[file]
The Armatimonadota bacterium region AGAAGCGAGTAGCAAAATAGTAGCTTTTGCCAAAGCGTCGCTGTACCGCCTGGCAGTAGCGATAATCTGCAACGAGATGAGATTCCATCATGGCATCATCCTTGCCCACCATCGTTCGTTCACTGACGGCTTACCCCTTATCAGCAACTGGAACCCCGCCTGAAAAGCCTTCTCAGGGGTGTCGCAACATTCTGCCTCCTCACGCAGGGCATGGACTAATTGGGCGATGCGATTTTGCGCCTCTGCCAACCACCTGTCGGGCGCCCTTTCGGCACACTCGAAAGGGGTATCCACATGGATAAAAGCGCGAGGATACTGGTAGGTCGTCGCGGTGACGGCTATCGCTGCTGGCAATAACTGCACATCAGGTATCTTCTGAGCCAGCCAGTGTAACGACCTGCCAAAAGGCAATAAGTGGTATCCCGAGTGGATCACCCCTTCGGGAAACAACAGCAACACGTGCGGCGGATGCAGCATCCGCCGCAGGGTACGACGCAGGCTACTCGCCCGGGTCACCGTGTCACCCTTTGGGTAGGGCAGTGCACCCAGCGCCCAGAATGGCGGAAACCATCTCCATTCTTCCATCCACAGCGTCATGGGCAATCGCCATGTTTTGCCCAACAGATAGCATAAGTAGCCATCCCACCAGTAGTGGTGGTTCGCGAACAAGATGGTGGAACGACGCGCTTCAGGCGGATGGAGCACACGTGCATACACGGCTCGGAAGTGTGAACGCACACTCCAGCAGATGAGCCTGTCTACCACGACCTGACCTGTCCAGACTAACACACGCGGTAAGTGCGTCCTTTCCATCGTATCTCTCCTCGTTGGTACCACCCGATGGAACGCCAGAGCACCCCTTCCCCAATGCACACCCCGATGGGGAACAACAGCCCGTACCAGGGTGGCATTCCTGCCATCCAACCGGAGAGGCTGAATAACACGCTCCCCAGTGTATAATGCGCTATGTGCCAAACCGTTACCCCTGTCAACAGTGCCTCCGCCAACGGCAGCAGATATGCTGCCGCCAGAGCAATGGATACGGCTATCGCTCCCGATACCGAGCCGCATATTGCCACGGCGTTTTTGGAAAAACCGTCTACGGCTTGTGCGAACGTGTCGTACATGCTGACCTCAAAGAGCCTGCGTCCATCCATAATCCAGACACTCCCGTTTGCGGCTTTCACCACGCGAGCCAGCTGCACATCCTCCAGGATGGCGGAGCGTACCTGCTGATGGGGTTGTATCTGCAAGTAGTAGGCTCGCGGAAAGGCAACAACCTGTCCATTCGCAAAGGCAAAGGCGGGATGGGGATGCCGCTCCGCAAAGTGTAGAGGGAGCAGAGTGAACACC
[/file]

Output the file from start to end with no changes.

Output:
The Armatimonadota bacterium region AGAAGCGAGTAGCAAAATAGTAGCTTTTGCCAAAGCGTCGCTGTACCGCCTGGCAGTAGCGATAATCTGCAACGAGATGAGATTCCATCATGGCATCATCCTTGCCCACCATCGTTCGTTCACTGACGGCTTACCCCTTATCAGCAACTGGAACCCCGCCTGAAAAGCCTTCTCAGGGGTGTCGCAACATTCTGCCTCCTCACGCAGGGCATGGACTAATTGGGCGATGCGATTTTGCGCCTCTGCCAACCACCTGTCGGGCGCCCTTTCGGCACACTCGAAAGGGGTATCCACATGGATAAAAGCGCGAGGATACTGGTAGGTCGTCGCGGTGACGGCTATCGCTGCTGGCAATAACTGCACATCAGGTATCTTCTGAGCCAGCCAGTGTAACGACCTGCCAAAAGGCAATAAGTGGTATCCCGAGTGGATCACCCCTTCGGGAAACAACAGCAACACGTGCGGCGGATGCAGCATCCGCCGCAGGGTACGACGCAGGCTACTCGCCCGGGTCACCGTGTCACCCTTTGGGTAGGGCAGTGCACCCAGCGCCCAGAATGGCGGAAACCATCTCCATTCTTCCATCCACAGCGTCATGGGCAATCGCCATGTTTTGCCCAACAGATAGCATAAGTAGCCATCCCACCAGTAGTGGTGGTTCGCGAACAAGATGGTGGAACGACGCGCTTCAGGCGGATGGAGCACACGTGCATACACGGCTCGGAAGTGTGAACGCACACTCCAGCAGATGAGCCTGTCTACCACGACCTGACCTGTCCAGACTAACACACGCGGTAAGTGCGTCCTTTCCATCGTATCTCTCCTCGTTGGTACCACCCGATGGAACGCCAGAGCACCCCTTCCCCAATGCACACCCCGATGGGGAACAACAGCCCGTACCAGGGTGGCATTCCTGCCATCCAACCGGAGAGGCTGAATAACACGCTCCCCAGTGTATAATGCGCTATGTGCCAAACCGTTACCCCTGTCAACAGTGCCTCCGCCAACGGCAGCAGATATGCTGCCGCCAGAGCAATGGATACGGCTATCGCTCCCGATACCGAGCCGCATATTGCCACGGCGTTTTTGGAAAAACCGTCTACGGCTTGTGCGAACGTGTCGTACATGCTGACCTCAAAGAGCCTGCGTCCATCCATAATCCAGACACTCCCGTTTGCGGCTTTCACCACGCGAGCCAGCTGCACATCCTCCAGGATGGCGGAGCGTACCTGCTGATGGGGTTGTATCTGCAAGTAGTAGGCTCGCGGAAAGGCAACAACCTGTCCATTCGCAAAGGCAAAGGCGGGATGGGGATGCCGCTCCGCAAAGTGTAGAGGGAGCAGAGTGAACACC